Hensarling: Five Years After Dodd-Frank Became Law, ‘More Banking Assets Are Now Concentrated in the So-Called Too Big to Fail Firms. Pray Tell, How Does This Improve Financial Stability?’
July 9, 2015 -
Financial Services Committee Chairman Jeb Hensarling (R-TX) delivered the following opening statement at today’s hearing to examine whether the Dodd-Frank Act has made the U.S. financial system more stable. Today’s hearing is the first of three the committee will be holding to examine the impact of Dodd-Frank five years after it was signed into law:
Five years ago this month Dodd-Frank was signed into law. Undoubtedly it is the most sweeping and dramatic rewrite of banking and capital markets laws since the New Deal. Weighing in at 2,300 pages, 400 new rules, it is clearly dramatic. Whether fan or detractor, this committee would be negligent if we were not vigilant in our oversight in both the impact and the implementation of Dodd-Frank; negligent we will not be.
So today marks the first of three hearings to be held on the Dodd-Frank bill posing three different questions: Five years after Dodd-Frank are we more prosperous? Five years after Dodd-Frank are we more free? And the focus of today’s hearing, five years after Dodd-Frank are we more stable?
I frankly believe it remains an open question whether we have achieved greater stability. I fear the answer is no, but were the answer to be yes -- when you look at the damage Dodd-Frank has done to our economic growth, to family finances and consumer freedom -- I am rather doubtful it would be worth the cost.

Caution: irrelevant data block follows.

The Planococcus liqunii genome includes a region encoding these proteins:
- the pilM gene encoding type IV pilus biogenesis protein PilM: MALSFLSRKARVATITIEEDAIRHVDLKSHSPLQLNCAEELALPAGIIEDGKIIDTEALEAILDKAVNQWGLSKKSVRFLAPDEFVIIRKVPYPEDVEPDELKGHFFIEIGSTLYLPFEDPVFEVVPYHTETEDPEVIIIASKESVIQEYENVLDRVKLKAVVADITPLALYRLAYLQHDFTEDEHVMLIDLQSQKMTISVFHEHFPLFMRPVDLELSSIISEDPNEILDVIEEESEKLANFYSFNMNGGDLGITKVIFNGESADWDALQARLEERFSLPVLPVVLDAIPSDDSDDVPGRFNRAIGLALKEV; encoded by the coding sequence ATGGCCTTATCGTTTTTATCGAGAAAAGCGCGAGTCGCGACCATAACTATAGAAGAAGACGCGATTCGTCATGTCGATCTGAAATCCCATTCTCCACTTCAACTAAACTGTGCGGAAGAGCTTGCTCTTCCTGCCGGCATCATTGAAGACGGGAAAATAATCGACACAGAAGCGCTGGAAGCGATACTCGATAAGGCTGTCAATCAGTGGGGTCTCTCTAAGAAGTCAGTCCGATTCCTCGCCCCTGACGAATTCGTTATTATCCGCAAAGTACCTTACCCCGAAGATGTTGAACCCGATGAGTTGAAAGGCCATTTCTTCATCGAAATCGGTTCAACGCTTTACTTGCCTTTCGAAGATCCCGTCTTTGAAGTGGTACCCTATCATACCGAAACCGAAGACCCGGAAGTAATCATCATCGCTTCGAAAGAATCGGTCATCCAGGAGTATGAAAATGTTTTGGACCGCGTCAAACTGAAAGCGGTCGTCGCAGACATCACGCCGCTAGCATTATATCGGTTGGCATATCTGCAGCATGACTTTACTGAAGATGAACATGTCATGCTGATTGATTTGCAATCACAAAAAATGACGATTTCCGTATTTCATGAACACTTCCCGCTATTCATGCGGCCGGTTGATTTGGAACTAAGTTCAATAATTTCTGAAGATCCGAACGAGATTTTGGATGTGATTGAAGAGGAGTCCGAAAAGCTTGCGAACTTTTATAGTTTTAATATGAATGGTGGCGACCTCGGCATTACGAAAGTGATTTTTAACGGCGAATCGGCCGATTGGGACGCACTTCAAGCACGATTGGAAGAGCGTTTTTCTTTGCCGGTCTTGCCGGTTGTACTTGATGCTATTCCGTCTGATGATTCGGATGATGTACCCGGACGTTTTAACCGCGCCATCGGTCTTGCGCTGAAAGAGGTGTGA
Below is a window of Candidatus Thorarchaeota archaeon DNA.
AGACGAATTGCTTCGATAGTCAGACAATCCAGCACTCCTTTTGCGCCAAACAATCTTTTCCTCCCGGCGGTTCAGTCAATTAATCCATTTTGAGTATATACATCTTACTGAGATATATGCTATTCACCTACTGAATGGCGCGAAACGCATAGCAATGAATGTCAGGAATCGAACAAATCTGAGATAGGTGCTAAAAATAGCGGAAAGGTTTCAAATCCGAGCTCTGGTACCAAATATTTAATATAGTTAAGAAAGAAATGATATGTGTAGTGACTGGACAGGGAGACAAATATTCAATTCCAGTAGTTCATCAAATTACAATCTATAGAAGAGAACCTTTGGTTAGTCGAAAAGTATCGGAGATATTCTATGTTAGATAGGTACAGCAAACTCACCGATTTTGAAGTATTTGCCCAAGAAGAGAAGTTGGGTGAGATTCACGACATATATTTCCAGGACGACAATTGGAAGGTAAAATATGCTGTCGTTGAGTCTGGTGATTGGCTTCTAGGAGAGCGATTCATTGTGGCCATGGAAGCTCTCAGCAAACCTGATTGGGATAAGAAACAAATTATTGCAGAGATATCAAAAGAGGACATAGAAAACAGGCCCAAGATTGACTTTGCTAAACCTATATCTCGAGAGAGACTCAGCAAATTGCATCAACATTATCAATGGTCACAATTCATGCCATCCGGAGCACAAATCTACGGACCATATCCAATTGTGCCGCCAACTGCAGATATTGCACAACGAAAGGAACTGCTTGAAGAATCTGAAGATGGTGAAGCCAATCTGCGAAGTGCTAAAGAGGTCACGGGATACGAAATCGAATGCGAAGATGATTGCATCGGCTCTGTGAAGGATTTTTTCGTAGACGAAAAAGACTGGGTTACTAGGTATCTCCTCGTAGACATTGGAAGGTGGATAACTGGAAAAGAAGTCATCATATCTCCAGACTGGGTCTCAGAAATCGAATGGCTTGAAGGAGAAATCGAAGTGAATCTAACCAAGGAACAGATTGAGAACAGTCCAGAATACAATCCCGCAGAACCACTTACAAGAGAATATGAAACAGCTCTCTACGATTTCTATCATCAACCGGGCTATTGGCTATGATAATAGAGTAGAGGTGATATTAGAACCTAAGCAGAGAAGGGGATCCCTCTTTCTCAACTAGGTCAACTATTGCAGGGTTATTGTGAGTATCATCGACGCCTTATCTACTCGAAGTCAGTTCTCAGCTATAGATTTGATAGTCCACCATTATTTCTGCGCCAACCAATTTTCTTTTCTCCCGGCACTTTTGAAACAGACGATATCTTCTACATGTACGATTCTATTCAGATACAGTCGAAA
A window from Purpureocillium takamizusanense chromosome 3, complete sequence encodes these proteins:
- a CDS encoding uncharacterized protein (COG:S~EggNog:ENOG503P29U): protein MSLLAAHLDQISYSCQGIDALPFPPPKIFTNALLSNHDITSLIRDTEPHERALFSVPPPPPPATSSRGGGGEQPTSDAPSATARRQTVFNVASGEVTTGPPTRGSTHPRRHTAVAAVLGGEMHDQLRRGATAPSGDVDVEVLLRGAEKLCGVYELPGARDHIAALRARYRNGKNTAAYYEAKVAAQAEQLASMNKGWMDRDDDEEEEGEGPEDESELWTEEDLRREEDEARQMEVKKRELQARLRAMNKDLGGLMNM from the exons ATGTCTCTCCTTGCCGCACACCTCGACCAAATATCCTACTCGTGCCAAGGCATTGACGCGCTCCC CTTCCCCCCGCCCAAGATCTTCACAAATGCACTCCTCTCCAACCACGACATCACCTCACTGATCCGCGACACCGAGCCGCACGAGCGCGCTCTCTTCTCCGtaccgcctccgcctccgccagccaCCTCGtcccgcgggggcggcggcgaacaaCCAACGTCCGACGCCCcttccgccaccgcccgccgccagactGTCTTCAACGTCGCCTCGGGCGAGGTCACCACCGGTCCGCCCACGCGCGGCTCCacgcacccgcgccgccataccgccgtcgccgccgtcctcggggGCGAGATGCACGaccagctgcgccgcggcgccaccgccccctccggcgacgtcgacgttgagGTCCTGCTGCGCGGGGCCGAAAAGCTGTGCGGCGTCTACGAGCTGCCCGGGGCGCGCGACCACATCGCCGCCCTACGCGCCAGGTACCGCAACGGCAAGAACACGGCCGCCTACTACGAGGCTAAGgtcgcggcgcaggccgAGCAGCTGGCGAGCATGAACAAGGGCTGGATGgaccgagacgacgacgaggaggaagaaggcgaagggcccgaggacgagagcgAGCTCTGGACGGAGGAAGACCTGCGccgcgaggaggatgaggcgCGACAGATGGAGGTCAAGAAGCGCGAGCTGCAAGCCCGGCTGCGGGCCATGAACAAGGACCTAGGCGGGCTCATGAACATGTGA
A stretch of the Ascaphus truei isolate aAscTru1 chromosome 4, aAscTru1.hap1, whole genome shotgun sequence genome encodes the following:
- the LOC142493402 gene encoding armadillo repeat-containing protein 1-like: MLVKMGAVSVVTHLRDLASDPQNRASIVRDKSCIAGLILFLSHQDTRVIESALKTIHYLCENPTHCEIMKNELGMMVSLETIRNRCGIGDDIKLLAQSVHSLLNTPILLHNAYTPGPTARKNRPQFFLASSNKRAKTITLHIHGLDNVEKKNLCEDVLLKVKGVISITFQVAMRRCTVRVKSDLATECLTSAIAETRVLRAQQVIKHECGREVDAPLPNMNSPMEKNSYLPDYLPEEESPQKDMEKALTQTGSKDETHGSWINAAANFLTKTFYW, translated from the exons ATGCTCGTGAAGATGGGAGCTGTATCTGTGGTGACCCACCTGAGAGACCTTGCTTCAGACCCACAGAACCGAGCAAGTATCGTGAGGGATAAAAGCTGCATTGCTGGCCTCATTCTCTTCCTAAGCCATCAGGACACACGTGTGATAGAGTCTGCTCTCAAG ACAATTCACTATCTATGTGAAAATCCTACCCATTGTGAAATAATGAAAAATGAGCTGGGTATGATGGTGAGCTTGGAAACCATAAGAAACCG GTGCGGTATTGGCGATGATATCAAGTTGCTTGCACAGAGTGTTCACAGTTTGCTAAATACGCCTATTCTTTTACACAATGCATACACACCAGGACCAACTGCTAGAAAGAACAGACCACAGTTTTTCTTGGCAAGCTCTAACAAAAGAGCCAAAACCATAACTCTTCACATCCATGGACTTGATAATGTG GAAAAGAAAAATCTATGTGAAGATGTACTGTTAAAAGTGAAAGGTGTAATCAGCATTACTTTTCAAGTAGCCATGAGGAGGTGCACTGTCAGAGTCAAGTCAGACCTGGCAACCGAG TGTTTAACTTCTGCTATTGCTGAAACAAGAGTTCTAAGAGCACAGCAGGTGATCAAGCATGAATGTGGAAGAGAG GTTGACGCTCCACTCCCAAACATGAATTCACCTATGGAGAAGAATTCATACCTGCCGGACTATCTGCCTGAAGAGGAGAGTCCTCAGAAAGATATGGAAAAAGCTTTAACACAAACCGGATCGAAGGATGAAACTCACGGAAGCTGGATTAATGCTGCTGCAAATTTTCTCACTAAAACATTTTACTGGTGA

Clearly balance sheets have improved post- Dodd-Frank and banks have de-levered. This is a necessary and good thing. I strongly suspect that market forces would have brought about these actions regardless of Dodd-Frank. Regulators already possessed the powers to have set more prudent capital and leverage standards. Still Dodd-Frank very well may have been helpful in this regard.
What is undebatable is the fact that since the passage of Dodd-Frank the big banks are now bigger; the small banks are now fewer. In other words, even more banking assets are now concentrated in the so-called “Too Big to Fail” firms. Pray tell, how does this improve financial stability?
Dodd-Frank has codified “Too Big to Fail” into law and provided a taxpayer-funded bailout system in Title I and Title II of the Act. This simply leads to even greater moral hazard and to greater instability. According to the Richmond Federal Reserve, the explicit federal guarantees of financial sector liabilities have increased to a whopping 60 percent post- Dodd-Frank. When private investors, depositors, and counterparties expect a bailout, their incentives to monitor risk clearly wane. Regulatory micromanagement is no substitute for market discipline. By this measure, Dodd-Frank has clearly made our financial system riskier.
Part of the expansion of the federal backstop has been the creation of a whole new class of “Too Big to Fail” institutions, namely centralized clearinghouses for derivatives. Here Dodd-Frank did not lessen risk, it just centralized it and placed it on the taxpayer balance sheet.
Next, Dodd-Frank’s Volker Rule along with the Basel Accords caused a massive drop in corporate bond inventories. Many economists now believe the next financial crisis could very well result from the illiquidity and volatility in our bond market.
Senator Dodd of Dodd-Frank said, “No one will know until this is actually in place how it works.” Five years later, we have a clue and we are learning that our financial system may very well be less stable under Dodd-Frank.